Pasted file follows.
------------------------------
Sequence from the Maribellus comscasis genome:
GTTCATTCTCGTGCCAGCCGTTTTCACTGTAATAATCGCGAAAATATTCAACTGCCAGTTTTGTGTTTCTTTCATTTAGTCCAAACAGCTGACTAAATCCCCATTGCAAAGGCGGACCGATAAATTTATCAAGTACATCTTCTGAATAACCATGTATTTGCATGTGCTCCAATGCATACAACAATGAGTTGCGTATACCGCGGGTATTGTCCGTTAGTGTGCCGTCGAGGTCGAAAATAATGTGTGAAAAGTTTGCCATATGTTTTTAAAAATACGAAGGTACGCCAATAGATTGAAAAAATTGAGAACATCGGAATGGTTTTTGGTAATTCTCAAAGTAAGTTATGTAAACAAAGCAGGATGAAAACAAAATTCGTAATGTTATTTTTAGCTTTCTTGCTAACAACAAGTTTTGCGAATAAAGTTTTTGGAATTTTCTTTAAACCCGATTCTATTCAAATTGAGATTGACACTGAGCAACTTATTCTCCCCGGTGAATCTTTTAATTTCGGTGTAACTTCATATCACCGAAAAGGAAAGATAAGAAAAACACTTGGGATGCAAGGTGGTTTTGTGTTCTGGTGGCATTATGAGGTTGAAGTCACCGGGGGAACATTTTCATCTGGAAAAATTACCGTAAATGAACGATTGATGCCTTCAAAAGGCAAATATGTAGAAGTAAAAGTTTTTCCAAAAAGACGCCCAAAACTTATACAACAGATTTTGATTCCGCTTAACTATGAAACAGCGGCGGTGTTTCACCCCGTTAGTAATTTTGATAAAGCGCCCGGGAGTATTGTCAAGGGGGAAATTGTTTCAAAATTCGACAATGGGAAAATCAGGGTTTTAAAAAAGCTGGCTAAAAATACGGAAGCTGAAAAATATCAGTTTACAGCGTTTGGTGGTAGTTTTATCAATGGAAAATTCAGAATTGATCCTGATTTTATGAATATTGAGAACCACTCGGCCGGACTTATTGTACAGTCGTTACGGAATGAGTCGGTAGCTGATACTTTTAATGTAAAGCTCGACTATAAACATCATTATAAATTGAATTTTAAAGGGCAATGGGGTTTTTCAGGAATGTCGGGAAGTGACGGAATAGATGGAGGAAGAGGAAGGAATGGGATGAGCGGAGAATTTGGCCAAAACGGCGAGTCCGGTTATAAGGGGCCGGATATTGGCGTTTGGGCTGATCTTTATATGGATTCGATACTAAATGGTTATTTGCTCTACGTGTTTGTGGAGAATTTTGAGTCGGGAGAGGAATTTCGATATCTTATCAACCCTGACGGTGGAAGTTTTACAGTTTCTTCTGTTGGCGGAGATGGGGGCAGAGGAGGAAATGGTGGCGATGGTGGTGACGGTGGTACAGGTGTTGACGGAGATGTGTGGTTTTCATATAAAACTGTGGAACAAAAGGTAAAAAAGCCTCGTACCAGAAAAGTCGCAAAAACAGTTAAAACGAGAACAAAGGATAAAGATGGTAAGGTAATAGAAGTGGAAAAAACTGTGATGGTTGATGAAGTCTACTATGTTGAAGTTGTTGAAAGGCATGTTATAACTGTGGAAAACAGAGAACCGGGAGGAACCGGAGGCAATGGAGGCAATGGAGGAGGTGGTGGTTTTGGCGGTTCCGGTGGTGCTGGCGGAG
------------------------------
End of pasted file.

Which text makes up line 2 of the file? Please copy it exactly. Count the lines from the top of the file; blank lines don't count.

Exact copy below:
GTTCATTCTCGTGCCAGCCGTTTTCACTGTAATAATCGCGAAAATATTCAACTGCCAGTTTTGTGTTTCTTTCATTTAGTCCAAACAGCTGACTAAATCCCCATTGCAAAGGCGGACCGATAAATTTATCAAGTACATCTTCTGAATAACCATGTATTTGCATGTGCTCCAATGCATACAACAATGAGTTGCGTATACCGCGGGTATTGTCCGTTAGTGTGCCGTCGAGGTCGAAAATAATGTGTGAAAAGTTTGCCATATGTTTTTAAAAATACGAAGGTACGCCAATAGATTGAAAAAATTGAGAACATCGGAATGGTTTTTGGTAATTCTCAAAGTAAGTTATGTAAACAAAGCAGGATGAAAACAAAATTCGTAATGTTATTTTTAGCTTTCTTGCTAACAACAAGTTTTGCGAATAAAGTTTTTGGAATTTTCTTTAAACCCGATTCTATTCAAATTGAGATTGACACTGAGCAACTTATTCTCCCCGGTGAATCTTTTAATTTCGGTGTAACTTCATATCACCGAAAAGGAAAGATAAGAAAAACACTTGGGATGCAAGGTGGTTTTGTGTTCTGGTGGCATTATGAGGTTGAAGTCACCGGGGGAACATTTTCATCTGGAAAAATTACCGTAAATGAACGATTGATGCCTTCAAAAGGCAAATATGTAGAAGTAAAAGTTTTTCCAAAAAGACGCCCAAAACTTATACAACAGATTTTGATTCCGCTTAACTATGAAACAGCGGCGGTGTTTCACCCCGTTAGTAATTTTGATAAAGCGCCCGGGAGTATTGTCAAGGGGGAAATTGTTTCAAAATTCGACAATGGGAAAATCAGGGTTTTAAAAAAGCTGGCTAAAAATACGGAAGCTGAAAAATATCAGTTTACAGCGTTTGGTGGTAGTTTTATCAATGGAAAATTCAGAATTGATCCTGATTTTATGAATATTGAGAACCACTCGGCCGGACTTATTGTACAGTCGTTACGGAATGAGTCGGTAGCTGATACTTTTAATGTAAAGCTCGACTATAAACATCATTATAAATTGAATTTTAAAGGGCAATGGGGTTTTTCAGGAATGTCGGGAAGTGACGGAATAGATGGAGGAAGAGGAAGGAATGGGATGAGCGGAGAATTTGGCCAAAACGGCGAGTCCGGTTATAAGGGGCCGGATATTGGCGTTTGGGCTGATCTTTATATGGATTCGATACTAAATGGTTATTTGCTCTACGTGTTTGTGGAGAATTTTGAGTCGGGAGAGGAATTTCGATATCTTATCAACCCTGACGGTGGAAGTTTTACAGTTTCTTCTGTTGGCGGAGATGGGGGCAGAGGAGGAAATGGTGGCGATGGTGGTGACGGTGGTACAGGTGTTGACGGAGATGTGTGGTTTTCATATAAAACTGTGGAACAAAAGGTAAAAAAGCCTCGTACCAGAAAAGTCGCAAAAACAGTTAAAACGAGAACAAAGGATAAAGATGGTAAGGTAATAGAAGTGGAAAAAACTGTGATGGTTGATGAAGTCTACTATGTTGAAGTTGTTGAAAGGCATGTTATAACTGTGGAAAACAGAGAACCGGGAGGAACCGGAGGCAATGGAGGCAATGGAGGAGGTGGTGGTTTTGGCGGTTCCGGTGGTGCTGGCGGAG